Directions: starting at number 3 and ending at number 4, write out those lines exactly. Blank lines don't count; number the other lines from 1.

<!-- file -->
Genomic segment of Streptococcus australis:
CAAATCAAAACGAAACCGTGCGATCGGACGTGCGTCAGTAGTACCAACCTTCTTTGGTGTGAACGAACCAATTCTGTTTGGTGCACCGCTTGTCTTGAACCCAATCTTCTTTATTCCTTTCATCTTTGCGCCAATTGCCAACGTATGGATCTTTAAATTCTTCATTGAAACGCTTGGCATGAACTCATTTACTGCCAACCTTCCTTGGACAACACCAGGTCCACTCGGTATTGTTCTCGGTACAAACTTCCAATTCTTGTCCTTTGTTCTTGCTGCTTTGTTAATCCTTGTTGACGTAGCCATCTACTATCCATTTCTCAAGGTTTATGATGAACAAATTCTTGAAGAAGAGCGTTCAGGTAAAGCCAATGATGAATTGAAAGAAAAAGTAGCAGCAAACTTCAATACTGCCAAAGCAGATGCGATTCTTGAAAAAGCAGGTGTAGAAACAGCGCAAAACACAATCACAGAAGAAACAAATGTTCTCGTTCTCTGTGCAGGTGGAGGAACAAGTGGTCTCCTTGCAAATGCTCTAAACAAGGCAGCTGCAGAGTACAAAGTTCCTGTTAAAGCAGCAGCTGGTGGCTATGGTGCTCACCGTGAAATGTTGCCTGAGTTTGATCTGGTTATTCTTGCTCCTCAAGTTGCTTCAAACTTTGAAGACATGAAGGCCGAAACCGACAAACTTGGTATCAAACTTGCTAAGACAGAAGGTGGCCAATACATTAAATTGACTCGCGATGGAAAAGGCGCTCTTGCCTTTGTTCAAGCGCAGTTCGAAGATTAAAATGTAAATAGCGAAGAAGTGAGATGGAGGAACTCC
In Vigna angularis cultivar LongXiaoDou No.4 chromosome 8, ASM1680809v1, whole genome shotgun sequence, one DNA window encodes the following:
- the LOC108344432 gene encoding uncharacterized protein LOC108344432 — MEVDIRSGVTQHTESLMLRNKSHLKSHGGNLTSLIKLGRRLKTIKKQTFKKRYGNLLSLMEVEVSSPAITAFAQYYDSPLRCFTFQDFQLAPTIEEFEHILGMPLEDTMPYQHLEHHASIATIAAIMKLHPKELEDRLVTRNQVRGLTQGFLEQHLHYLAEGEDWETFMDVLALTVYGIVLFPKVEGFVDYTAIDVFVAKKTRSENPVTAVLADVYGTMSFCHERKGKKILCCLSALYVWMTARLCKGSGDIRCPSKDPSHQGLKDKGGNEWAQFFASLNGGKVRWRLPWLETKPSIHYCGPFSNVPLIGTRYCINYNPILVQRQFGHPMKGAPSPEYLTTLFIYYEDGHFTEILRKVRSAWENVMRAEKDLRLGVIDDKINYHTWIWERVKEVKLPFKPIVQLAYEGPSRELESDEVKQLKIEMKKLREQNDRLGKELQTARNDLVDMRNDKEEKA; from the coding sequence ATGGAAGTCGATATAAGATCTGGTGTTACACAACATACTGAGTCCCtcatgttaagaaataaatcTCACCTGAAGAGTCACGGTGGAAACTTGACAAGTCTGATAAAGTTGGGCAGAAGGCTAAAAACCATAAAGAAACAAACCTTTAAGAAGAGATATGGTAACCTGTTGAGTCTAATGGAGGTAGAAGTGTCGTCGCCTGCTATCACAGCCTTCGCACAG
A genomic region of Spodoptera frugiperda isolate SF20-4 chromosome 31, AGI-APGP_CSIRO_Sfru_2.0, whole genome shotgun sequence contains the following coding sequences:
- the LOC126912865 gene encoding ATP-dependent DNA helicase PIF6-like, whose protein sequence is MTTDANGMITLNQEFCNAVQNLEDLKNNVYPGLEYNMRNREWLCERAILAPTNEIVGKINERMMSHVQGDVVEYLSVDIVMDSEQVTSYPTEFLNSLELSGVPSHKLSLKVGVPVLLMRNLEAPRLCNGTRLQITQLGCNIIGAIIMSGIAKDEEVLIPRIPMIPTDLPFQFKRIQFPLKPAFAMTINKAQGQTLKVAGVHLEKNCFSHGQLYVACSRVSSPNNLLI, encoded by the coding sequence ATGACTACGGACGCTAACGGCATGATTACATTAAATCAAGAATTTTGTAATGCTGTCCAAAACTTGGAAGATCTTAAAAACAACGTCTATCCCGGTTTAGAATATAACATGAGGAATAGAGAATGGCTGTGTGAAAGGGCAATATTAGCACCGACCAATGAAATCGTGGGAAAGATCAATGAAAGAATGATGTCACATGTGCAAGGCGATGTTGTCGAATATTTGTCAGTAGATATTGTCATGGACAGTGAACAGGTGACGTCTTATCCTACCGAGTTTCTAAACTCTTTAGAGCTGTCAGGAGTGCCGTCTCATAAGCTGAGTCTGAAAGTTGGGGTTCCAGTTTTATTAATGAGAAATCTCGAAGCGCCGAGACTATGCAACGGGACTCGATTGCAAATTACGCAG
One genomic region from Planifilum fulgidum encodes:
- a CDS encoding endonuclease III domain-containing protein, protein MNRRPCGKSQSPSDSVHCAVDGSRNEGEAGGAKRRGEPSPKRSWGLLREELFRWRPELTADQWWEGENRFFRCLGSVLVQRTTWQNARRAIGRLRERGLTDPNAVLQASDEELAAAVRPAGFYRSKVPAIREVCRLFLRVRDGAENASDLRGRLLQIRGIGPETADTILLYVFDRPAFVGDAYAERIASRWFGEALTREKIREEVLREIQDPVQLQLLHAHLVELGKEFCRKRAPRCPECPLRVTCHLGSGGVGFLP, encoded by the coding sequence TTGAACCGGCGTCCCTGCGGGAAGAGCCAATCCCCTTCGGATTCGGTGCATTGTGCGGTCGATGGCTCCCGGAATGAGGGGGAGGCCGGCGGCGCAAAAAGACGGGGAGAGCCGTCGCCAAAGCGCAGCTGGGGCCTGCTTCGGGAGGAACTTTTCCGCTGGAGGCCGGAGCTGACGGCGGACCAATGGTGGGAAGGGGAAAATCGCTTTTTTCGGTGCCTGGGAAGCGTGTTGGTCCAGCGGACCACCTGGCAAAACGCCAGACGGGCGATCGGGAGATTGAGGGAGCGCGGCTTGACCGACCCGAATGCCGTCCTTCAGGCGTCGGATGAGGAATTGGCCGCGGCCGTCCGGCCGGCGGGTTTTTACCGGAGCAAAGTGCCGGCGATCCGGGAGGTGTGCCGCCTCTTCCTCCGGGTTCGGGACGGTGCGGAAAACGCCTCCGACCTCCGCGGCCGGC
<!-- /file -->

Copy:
In Vigna angularis cultivar LongXiaoDou No.4 chromosome 8, ASM1680809v1, whole genome shotgun sequence, one DNA window encodes the following:
- the LOC108344432 gene encoding uncharacterized protein LOC108344432 — MEVDIRSGVTQHTESLMLRNKSHLKSHGGNLTSLIKLGRRLKTIKKQTFKKRYGNLLSLMEVEVSSPAITAFAQYYDSPLRCFTFQDFQLAPTIEEFEHILGMPLEDTMPYQHLEHHASIATIAAIMKLHPKELEDRLVTRNQVRGLTQGFLEQHLHYLAEGEDWETFMDVLALTVYGIVLFPKVEGFVDYTAIDVFVAKKTRSENPVTAVLADVYGTMSFCHERKGKKILCCLSALYVWMTARLCKGSGDIRCPSKDPSHQGLKDKGGNEWAQFFASLNGGKVRWRLPWLETKPSIHYCGPFSNVPLIGTRYCINYNPILVQRQFGHPMKGAPSPEYLTTLFIYYEDGHFTEILRKVRSAWENVMRAEKDLRLGVIDDKINYHTWIWERVKEVKLPFKPIVQLAYEGPSRELESDEVKQLKIEMKKLREQNDRLGKELQTARNDLVDMRNDKEEKA; from the coding sequence ATGGAAGTCGATATAAGATCTGGTGTTACACAACATACTGAGTCCCtcatgttaagaaataaatcTCACCTGAAGAGTCACGGTGGAAACTTGACAAGTCTGATAAAGTTGGGCAGAAGGCTAAAAACCATAAAGAAACAAACCTTTAAGAAGAGATATGGTAACCTGTTGAGTCTAATGGAGGTAGAAGTGTCGTCGCCTGCTATCACAGCCTTCGCACAG